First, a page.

I saw a lot of people with smiles on their faces. Another notable trend was families coming in to vote together in which the children were voting for the first time. As they filled out surveys, I could see the pride in the parents’ eyes. I moved to the United States when I was twelve years old. My family had previously lived in Saudi Arabia, which was an interesting experience all around, but there was a palpable difference when we came to America. This was a place where people settled, not just a place to pass through. It was not immediate, but America became home. And when I became a citizen in 2006, I was old enough to have really chosen become an “American”. I knew when I said that oath in the courthouse in Chicago that, in a fundamental way, my place in the world had shifted.

Even though I had the opportunity to vote in the 2006 midterm elections, I was beside myself with excitement about voting in my first presidential elections: to be making this huge, meaningful choice along with my fellow Americans (a decision that I knew from personal experience reverberated well beyond the US) was something I had looked forward to for a very long time. In my family there are American citizens, permanent residents, H1-B and student visa-holders and Bangladeshi citizens. I voted absentee in the District of Columbia, so it wasn’t the whole Election Day experience, but when I stood in my little voting booth, I felt my whole family there with me and I did my best to make sure my vote reflected that.

I don’t know if it is the same for other immigrants and children of immigrants, but the very act of voting felt like some small but vital portion of my parents’ dreams and my dreams becoming a reality. Being an election monitor and seeing people of all races and ethnicities, of different ages and socioeconomic statuses seemed a quiet and powerful affirmation of American democracy at work. On a very practical level, being there to help document any problems or issues with voting helped me contribute to a better understanding of Asian Americans as a voting population. This information not only helps us understand our community better, it informs policymakers and politicians about the issues that matter to us. I know that I will remember November 4th, 2008 for the rest of my life and I hope that the work that I and all the other election monitors can make a similar impact on our community’s future.

We’re going to put up some more posts about people’s experiences with election monitoring so keep a look out for them.

What Do I Need to Bring to the Polls? and Document the Vote!

It’s almost here! Election Day! After a rather long primary season, this election is coming to close in the most exciting way possible. Voter turnout is expected to be quite impressive and if early voting is any indication Americans around the country are excited (and commmitted, with early voting locations in some states having wait times in excess of SIX hours) about having their say this election. So for everyone getting ready to vote on Election Day, make sure that the ID requirements in your state don’t keep you from casting a ballot. Lookup your state’s ID requirement on www.866ourvote.org.

Also, while you’re waiting online, document the vote, take pictures or video of how voting looks in your community. If you have any interesting stories to share about first time voters or the excitement in your family or circle of friends about voting, we want to hear about it. Are you voting, getting out the vote, or monitoring at the polls on Election Day? Bring a camera or videocamera with you to document pictures and stories of South Asian voters. Send pictures, video, written reflections, quotes and more to saalt@saalt.org by Wednesday, November 5th at 5PM!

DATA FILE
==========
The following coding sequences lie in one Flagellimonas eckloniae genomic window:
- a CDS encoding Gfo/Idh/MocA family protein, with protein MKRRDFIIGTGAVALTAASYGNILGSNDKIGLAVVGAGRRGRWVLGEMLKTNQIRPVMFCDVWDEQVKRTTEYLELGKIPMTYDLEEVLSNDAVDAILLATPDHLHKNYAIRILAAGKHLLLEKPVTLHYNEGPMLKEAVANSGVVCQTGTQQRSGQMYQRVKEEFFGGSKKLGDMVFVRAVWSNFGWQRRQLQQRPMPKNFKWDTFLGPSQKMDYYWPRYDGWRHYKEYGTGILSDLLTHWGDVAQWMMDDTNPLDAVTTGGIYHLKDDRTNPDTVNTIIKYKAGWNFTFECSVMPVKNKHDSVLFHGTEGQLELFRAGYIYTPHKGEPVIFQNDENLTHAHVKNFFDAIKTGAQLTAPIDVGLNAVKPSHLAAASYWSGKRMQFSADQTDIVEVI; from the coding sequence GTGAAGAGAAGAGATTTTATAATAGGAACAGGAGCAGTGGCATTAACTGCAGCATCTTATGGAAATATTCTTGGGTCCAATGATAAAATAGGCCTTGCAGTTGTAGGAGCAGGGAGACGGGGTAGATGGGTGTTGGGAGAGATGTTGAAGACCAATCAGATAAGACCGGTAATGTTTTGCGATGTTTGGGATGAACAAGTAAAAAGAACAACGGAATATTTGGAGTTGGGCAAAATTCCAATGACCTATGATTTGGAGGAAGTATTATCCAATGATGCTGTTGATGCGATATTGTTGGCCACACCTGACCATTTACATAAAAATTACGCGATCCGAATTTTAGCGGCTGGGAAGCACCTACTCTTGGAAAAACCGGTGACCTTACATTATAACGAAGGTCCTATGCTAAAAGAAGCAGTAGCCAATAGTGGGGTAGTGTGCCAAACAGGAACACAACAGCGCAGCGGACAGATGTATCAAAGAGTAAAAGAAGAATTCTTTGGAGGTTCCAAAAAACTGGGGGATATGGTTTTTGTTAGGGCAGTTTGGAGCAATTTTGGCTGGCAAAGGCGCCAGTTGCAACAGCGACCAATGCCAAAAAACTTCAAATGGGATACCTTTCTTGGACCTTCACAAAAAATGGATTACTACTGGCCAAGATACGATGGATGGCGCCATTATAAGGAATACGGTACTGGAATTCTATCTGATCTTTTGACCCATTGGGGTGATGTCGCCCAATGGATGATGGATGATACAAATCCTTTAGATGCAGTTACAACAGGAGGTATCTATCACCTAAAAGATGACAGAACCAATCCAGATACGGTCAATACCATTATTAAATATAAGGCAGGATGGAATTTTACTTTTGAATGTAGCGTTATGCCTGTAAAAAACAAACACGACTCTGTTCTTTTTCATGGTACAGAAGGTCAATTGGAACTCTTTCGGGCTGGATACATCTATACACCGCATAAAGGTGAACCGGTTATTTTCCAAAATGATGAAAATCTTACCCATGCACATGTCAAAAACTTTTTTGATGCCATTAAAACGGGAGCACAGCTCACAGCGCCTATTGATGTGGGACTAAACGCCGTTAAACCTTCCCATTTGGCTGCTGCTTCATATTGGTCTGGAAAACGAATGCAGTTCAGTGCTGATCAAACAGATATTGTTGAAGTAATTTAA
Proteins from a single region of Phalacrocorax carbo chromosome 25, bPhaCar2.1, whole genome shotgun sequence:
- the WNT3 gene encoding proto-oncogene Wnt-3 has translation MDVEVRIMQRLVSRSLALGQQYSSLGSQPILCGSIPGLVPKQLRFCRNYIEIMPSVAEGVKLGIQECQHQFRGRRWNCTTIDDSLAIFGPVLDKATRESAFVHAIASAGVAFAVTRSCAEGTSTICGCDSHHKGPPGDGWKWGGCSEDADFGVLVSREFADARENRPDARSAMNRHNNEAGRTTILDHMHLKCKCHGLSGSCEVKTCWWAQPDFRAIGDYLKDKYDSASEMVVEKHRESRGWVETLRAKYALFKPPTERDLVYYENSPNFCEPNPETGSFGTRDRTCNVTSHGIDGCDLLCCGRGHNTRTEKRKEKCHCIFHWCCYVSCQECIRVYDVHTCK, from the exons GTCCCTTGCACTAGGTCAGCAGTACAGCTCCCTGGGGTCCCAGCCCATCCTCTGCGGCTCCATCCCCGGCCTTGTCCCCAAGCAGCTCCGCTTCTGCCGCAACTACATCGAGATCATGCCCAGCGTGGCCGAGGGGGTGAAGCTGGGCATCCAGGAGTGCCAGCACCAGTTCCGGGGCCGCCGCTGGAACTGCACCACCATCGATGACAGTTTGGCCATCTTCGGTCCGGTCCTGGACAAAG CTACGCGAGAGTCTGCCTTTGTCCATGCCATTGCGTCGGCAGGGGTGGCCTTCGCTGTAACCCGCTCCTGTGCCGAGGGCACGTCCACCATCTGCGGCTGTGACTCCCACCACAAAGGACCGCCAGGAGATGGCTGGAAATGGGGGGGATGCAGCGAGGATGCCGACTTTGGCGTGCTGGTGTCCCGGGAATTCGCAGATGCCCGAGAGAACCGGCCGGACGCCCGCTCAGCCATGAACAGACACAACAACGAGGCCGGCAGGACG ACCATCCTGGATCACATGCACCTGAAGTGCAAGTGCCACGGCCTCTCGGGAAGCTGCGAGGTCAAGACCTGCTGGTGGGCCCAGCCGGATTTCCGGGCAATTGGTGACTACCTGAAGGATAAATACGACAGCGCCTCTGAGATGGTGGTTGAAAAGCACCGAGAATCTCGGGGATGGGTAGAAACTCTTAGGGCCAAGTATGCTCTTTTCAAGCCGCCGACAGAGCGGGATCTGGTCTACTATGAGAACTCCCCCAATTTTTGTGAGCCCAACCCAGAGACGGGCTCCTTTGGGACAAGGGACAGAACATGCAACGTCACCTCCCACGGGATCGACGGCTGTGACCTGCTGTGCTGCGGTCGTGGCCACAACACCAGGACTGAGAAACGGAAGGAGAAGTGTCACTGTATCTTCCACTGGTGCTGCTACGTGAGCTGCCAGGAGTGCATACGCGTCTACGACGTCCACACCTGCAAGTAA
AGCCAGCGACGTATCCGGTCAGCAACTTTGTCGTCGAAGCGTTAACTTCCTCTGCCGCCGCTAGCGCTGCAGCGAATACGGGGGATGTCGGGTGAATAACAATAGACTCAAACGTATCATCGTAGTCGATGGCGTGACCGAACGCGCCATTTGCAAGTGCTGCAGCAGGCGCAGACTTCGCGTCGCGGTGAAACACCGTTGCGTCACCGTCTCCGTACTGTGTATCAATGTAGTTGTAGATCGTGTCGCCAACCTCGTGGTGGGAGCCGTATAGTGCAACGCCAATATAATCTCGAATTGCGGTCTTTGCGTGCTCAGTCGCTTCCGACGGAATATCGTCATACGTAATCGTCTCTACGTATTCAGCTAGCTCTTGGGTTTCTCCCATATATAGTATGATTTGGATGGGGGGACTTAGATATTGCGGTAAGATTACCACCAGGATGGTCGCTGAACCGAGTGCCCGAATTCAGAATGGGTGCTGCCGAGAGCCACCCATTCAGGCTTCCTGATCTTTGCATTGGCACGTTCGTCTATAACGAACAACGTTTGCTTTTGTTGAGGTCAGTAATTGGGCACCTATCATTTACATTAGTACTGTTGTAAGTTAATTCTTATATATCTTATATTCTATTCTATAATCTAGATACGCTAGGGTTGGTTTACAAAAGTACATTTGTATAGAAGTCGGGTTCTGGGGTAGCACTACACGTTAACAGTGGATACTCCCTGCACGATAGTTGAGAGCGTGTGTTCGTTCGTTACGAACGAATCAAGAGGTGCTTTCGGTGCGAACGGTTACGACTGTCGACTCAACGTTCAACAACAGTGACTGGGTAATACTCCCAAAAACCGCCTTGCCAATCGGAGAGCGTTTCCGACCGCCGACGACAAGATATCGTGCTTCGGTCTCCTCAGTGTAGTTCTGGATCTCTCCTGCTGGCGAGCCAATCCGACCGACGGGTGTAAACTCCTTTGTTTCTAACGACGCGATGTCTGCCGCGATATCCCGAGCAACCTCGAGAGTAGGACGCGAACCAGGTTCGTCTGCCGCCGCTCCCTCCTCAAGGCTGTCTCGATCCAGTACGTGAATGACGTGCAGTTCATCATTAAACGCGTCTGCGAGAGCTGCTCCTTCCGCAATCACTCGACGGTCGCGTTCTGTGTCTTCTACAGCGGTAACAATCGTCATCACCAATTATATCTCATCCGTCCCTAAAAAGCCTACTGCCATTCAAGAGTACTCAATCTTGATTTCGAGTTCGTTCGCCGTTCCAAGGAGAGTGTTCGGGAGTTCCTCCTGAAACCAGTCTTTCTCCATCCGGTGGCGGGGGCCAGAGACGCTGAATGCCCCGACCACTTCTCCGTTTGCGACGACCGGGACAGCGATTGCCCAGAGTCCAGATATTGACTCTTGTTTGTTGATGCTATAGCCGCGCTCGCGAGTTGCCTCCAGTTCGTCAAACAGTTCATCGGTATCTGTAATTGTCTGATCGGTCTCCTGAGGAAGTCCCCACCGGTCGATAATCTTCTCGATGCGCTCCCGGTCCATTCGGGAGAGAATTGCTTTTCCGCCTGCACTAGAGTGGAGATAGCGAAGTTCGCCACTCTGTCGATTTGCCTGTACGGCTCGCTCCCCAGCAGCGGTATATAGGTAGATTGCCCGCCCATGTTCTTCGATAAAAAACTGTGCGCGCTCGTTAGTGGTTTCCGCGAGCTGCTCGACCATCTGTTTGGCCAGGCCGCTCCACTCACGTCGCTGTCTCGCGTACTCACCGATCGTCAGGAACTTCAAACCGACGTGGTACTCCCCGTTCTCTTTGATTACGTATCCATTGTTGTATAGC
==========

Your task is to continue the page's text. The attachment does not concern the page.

Here’s an interesting PSA I found that really underscores how meaningful the vote is, it may take a couple of hours (so I suggest bringing a book… and maybe a folding chair) but going out and voting remains significant long after Election Day.

Make sure your vote counts on November 4th!

This is a really great video that outlines how important it is to make sure that your vote counts on Election Day. There may not be enough voting machines, your name might not be in the voter rolls, you may get asked for ID you don’t have to vote. So its very important that you know what your rights are, it can be the difference between having your say on Election Day or not.



Moreover, by knowing what voters have a right to expect, you can make sure that those around you, voting at your polling place, voters from your community and more! Voters can confront a number of problems at the polls, from poll workers who are not knowledgeable about the rules to difficulties with language and English ballots to unfair treatment based on race or ethnicity. Remember:

-Check your state’s voter ID laws to make sure that you have the proper identification to vote
-If you or anyone you know needs help interpreting the ballot, it is your legal right to bring an interpreter into the booth with you
-If your name is missing from the rolls, you have a right to vote using a provisional ballot
     Want to learn more about your rights on Election Day, check out this SAALT resource

If you encounter or witness any barriers to the right to vote, call 1-866-OUR-VOTE.

 

 

South Asians in the 2008 elections

How have South Asians been getting involved in the 2008 elections? How have the ways that South Asians been involved in the civic and political process changed or evolved? What kind of voter turnout can we expect from the South Asian community on Election Day? What’s at stake for South Asians in this election?